Back then, if you could cough up a 20% down payment, the principal and interest on the median house would set you back $567 per month– making it a no-brainer to buy a house. Now, under these same assumptions, the principal and interest payment is $2,155 per month. The median income is up about 29% over the past 10 years in Texas, and the typical mortgage payment is up 280%. That’s a terrible deal! Especially when you consider that the property taxes have tripled as well in many cases. Yes, there are plenty of people here old enough to remember paying much higher mortgage rates in the past. The difference is that they were paying it on a low-priced home, not paying many multiples of their salary just to buy a basic starter home at 7% interest. Roughly 75% of buyers have to use financing, so housing is extremely sensitive to higher rates.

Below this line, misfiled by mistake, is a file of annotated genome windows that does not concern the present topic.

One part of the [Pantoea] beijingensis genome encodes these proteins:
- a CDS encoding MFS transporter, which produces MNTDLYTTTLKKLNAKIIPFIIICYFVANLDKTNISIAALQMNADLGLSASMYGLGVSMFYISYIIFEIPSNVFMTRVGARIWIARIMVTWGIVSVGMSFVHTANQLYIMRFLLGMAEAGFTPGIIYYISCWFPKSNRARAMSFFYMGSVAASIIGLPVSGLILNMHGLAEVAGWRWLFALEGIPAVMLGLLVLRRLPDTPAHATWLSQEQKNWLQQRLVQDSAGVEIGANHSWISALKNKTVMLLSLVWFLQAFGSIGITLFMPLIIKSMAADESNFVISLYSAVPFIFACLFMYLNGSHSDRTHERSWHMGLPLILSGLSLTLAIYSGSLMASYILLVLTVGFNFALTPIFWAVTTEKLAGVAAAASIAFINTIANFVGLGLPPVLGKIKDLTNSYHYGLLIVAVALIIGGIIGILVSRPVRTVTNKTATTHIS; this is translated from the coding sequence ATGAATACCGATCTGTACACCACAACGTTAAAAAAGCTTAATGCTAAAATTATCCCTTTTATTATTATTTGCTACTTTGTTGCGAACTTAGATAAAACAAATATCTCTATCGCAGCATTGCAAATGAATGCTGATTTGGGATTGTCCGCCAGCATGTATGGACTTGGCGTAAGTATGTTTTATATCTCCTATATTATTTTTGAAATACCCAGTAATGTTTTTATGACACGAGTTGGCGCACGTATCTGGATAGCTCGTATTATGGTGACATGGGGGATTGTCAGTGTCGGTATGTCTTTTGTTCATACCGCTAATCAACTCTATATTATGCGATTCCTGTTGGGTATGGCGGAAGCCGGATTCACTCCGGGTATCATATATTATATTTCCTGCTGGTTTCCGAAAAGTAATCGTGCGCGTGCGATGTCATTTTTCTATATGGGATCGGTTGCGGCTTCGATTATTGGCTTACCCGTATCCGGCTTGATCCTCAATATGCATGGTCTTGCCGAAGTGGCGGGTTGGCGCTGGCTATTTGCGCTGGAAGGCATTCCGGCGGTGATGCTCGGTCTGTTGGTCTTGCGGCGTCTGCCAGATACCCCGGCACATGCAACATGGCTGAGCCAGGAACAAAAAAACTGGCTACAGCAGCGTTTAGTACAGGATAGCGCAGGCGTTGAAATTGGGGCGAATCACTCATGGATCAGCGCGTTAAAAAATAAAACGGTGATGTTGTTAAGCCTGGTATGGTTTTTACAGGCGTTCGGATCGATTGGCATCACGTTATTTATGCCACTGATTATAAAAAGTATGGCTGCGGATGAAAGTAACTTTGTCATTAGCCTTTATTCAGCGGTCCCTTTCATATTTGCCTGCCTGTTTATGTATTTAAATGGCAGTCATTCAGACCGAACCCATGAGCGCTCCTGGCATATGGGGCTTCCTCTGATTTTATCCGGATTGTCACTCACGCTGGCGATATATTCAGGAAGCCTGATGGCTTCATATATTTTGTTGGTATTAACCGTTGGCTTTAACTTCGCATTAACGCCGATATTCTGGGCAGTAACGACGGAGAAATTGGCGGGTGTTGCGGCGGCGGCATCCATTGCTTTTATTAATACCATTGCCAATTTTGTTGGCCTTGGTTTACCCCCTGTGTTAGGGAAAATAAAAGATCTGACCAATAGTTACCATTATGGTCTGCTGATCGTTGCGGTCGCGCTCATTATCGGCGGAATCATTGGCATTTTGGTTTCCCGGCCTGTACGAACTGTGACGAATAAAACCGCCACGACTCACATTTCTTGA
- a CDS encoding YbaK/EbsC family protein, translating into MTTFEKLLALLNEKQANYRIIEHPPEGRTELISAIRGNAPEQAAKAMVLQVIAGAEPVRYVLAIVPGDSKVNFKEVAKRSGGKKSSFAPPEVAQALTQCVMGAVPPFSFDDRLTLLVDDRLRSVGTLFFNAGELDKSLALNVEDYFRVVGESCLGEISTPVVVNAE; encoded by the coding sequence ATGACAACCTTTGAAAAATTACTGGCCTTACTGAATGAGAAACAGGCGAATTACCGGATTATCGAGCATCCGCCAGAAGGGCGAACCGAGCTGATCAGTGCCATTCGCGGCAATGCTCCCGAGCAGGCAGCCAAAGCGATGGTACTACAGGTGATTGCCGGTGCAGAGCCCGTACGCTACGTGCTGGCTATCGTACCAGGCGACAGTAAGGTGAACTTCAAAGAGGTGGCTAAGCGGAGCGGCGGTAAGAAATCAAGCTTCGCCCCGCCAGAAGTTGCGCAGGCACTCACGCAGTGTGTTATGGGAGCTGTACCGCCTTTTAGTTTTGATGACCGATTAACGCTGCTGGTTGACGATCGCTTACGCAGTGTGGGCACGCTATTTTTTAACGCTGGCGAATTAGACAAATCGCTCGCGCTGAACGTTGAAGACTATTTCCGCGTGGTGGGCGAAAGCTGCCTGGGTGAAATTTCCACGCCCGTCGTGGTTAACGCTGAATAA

But everybody is moving to Texas, right? People are, but not as many as you’d think. Texas is historically fairly cheap because there aren’t a lot of constraints to supply, unlike California (which Texas is always compared to). But housing units per capita are roughly at 2008 levels, while prices are far higher. This is a clear argument that the housing boom was not caused by a “housing shortage,” but rather by the Fed and global central banks artificially suppressing interest rates for years as a sort of economic science experiment that led to ~10% inflation and economic chaos.
Housing Units Per Capita (Economica)
I’m cherry-picking this example a bit because housing was generationally cheap from 2008-2012 and likely undervalued at the starting point. But I have acquaintances tripping over themselves to lever up 7x their and their significant others’ pretax incomes to go all-in on the housing market continuing to go up. Insanity!